The Red Violin

on November 06, 1998 by Kevin Courrier
   When Francois Girard made his award-winning film "Thirty-Two Short Films About Glenn Gould," he brought a playful and comic spirit to a complex and serious subject, and the result was truly splendid. In "The Red Violin," he has a romantic subject that should be playful and comic, but he treats it like High Mass for the arts. When a violin virtuoso lies naked in a bed with a violin cradled in his crotch, stroking the neck, the intent unfortunately is solemn rather than silly.
   The story is ambitious and sprawling, beginning in Cremona, Italy in the 17th century, where a craftsman completes work on a violin for his wife who ultimately dies in childbirth. The film then traces the life of the violin through the centuries, possessed by prodigies, until it ends up in an auction in present-day Montreal.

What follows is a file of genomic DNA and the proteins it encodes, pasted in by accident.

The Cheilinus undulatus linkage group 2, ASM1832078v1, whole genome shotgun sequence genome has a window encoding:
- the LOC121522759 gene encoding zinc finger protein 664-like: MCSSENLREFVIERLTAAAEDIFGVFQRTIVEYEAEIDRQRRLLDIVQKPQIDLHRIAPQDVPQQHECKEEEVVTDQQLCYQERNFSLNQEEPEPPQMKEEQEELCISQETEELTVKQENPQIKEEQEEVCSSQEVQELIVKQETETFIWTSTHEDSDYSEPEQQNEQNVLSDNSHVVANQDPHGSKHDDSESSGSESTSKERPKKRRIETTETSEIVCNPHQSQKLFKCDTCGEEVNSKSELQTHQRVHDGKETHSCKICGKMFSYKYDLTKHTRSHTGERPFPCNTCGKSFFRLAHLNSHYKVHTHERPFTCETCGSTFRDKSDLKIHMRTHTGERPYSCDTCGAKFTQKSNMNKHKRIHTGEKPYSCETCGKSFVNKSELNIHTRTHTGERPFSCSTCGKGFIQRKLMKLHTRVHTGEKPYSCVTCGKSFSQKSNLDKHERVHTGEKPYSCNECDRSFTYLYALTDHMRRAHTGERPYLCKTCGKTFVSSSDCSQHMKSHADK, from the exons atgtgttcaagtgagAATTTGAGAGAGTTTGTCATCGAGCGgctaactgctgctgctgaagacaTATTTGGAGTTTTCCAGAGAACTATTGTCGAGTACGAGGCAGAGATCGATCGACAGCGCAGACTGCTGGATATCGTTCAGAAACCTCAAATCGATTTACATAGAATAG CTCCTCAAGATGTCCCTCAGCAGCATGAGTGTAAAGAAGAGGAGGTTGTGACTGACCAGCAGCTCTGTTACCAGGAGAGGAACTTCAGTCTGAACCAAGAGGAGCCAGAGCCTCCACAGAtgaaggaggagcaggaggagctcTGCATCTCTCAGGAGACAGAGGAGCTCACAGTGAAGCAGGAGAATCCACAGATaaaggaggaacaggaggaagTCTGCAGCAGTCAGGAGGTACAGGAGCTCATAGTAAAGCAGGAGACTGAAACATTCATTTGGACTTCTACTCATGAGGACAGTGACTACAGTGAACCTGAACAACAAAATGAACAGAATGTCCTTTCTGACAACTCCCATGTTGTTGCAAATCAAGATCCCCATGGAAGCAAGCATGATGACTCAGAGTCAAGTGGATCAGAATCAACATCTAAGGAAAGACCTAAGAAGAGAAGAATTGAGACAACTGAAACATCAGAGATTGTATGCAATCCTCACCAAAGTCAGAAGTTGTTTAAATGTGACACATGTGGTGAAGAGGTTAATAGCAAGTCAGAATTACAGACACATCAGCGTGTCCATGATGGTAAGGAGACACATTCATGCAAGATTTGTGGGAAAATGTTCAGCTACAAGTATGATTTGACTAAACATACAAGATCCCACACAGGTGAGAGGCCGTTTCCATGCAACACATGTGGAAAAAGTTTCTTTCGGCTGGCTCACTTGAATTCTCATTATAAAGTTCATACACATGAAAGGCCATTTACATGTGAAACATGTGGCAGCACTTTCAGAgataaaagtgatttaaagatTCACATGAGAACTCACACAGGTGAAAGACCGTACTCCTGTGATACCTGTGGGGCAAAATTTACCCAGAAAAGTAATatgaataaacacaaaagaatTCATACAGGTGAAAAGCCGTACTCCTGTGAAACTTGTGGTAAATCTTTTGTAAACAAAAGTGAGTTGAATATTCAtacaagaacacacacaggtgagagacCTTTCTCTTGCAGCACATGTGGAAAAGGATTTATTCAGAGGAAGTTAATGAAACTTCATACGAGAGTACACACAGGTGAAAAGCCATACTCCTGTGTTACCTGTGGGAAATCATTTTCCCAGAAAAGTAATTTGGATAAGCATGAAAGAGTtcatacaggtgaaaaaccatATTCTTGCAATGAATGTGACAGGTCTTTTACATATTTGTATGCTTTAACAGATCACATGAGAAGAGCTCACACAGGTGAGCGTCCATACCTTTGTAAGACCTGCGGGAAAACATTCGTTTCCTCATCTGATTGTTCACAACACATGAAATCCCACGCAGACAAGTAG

"The Red Violin" is supposed to be about how this violin--born out of love, obsession and tragedy--inspires passion in those who possess it. But it would probably inspire laughs if the film weren't so earnest, or made by such talented individuals.    Starring Samuel L. Jackson and Greta Scacchi. Directed by Francois Girard. Written by Don McKellar and Francois Girard. Produced by Niv Fichman. A Lions Gate release. Drama. Not yet rated. Running time: 130 min.
Tags: Starring Samuel L. Jackson and Greta Scacchi, Directed by Francois Girard. Written by Don McKellar, Francois Girard, Produced by Niv Fichman, Lions Gate, Drama

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